Basics of the CSS3 Units of Measure
There are many ways to specify a value when working with CSS3. For example, you can simply say that the browser should use a large font (where medium is the default size). You can also tell the browser to compute a size based on the browser’s configuration.
Relative measurements make it possible for the browser to adjust the content presentation to match the size of the device displaying it, but using relative measurements also means that the user may not see the content as you originally wanted to present it.
In rare cases, using relative measurements can actually make the content unusable because the browser doesn’t know how to use the relative measurements to present the content correctly.
Absolute measurements have the advantage of allowing precise placement of content onscreen and making that content a specific size or giving the content a precise appearance. However, use absolute measurements only when you’re certain about the user’s configuration.
For example, you could use absolute measurements when creating an application that’s for internal use within your organization and the organization has mandated device configurations.
When creating absolute measurements, and some relative measurements, you need to use a unit of measure that the browser will understand. Here are the standardized units of measure that every browser will understand, along with a description of that measurement:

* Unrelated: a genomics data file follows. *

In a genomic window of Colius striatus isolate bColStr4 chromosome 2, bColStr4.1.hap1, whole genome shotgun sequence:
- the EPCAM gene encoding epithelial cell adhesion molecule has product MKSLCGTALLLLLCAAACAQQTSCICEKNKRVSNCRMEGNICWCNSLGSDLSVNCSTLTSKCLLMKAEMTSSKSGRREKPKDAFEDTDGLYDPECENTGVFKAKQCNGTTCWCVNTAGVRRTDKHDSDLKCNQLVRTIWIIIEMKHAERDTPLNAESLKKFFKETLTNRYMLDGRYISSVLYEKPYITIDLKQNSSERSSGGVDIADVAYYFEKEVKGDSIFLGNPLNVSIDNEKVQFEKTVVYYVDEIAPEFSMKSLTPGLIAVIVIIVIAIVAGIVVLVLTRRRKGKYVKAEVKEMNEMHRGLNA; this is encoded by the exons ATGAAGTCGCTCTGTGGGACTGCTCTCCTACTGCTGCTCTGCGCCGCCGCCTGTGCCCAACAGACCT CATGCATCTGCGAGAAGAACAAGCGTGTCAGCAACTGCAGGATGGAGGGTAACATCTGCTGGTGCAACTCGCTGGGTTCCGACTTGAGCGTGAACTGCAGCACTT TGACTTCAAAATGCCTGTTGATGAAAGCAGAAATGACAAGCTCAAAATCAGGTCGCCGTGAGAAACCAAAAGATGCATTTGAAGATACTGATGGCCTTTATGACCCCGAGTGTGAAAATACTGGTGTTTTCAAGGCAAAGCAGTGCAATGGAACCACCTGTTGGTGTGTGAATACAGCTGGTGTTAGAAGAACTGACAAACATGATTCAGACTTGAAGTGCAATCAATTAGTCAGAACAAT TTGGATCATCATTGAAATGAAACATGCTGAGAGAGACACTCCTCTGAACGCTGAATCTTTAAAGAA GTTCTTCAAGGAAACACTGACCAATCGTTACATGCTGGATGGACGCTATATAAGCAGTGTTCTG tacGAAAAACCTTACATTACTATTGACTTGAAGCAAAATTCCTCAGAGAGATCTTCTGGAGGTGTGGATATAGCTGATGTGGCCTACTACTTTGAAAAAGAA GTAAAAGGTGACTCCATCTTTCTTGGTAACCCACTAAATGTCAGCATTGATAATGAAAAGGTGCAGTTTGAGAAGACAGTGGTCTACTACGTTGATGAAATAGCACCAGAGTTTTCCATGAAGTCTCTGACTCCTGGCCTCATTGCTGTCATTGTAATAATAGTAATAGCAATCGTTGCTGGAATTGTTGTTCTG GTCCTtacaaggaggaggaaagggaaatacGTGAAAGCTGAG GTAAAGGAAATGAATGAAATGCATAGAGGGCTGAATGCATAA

|%||Percent||Relative||A percentage of a particular element. For example, a table column can consume a percentage of the space allocated for the entire table’s width.|
|in||Inch||Absolute||The number of screen or printed inches to use to display an element. The number of pixels in an inch varies according to device and device configuration.|
|cm||Centimeter||Absolute||The number of screen or printed centimeters to use to display an element. The number of pixels in an centimeter varies according to device and device configuration.|
|mm||Millimeter||Absolute||The number of screen or printed millimeters to use to display an element. The number of pixels in an millimeter varies according to device and device configuration.|
|em||Em||Relative||An em is computed based on the current font size. The default size for most desktop browsers is 16 px = 1 em. However, someone might configure the browser to use a smaller or larger default font.|
|ex||Ex||Relative||A counterpart to the em, the ex is the computed x-height of a font, rather than the full height of the font. Otherwise exs work the same as ems.|
|pt||Point||Absolute||Each point is approximately 1/72-inch.|
|pc||Pica||Absolute||Each pica is equal to twelve points.|
|px||Pixel||Relative||Specifies an individual dot on the screen. This is a relative measurement because it takes into account the variable number of pixels used by each device over a specific measurement (normally an inch or centimeter). Many developers use pixels when good presentation control is needed, but some flexibility in adapting to a particular platform is desired.|